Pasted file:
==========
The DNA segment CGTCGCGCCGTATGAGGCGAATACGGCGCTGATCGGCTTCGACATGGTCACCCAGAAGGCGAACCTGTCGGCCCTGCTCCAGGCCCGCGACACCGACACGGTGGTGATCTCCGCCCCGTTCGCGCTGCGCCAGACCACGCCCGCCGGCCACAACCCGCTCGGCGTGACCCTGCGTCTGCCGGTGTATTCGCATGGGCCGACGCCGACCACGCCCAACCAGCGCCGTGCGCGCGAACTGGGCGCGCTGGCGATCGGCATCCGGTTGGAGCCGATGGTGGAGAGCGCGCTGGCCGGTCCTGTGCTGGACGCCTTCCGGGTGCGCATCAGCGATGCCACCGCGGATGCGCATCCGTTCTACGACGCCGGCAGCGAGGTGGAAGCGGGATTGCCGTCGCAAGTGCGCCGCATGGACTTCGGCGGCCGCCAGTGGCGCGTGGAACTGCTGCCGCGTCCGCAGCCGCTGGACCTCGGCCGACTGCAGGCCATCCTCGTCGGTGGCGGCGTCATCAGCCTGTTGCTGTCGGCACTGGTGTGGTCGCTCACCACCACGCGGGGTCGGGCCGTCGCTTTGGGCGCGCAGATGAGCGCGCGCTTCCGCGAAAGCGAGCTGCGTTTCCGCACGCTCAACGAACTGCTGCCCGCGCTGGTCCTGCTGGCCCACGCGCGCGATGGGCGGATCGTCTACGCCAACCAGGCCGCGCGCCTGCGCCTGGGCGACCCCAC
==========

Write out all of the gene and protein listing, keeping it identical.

The DNA segment CGTCGCGCCGTATGAGGCGAATACGGCGCTGATCGGCTTCGACATGGTCACCCAGAAGGCGAACCTGTCGGCCCTGCTCCAGGCCCGCGACACCGACACGGTGGTGATCTCCGCCCCGTTCGCGCTGCGCCAGACCACGCCCGCCGGCCACAACCCGCTCGGCGTGACCCTGCGTCTGCCGGTGTATTCGCATGGGCCGACGCCGACCACGCCCAACCAGCGCCGTGCGCGCGAACTGGGCGCGCTGGCGATCGGCATCCGGTTGGAGCCGATGGTGGAGAGCGCGCTGGCCGGTCCTGTGCTGGACGCCTTCCGGGTGCGCATCAGCGATGCCACCGCGGATGCGCATCCGTTCTACGACGCCGGCAGCGAGGTGGAAGCGGGATTGCCGTCGCAAGTGCGCCGCATGGACTTCGGCGGCCGCCAGTGGCGCGTGGAACTGCTGCCGCGTCCGCAGCCGCTGGACCTCGGCCGACTGCAGGCCATCCTCGTCGGTGGCGGCGTCATCAGCCTGTTGCTGTCGGCACTGGTGTGGTCGCTCACCACCACGCGGGGTCGGGCCGTCGCTTTGGGCGCGCAGATGAGCGCGCGCTTCCGCGAAAGCGAGCTGCGTTTCCGCACGCTCAACGAACTGCTGCCCGCGCTGGTCCTGCTGGCCCACGCGCGCGATGGGCGGATCGTCTACGCCAACCAGGCCGCGCGCCTGCGCCTGGGCGACCCCAC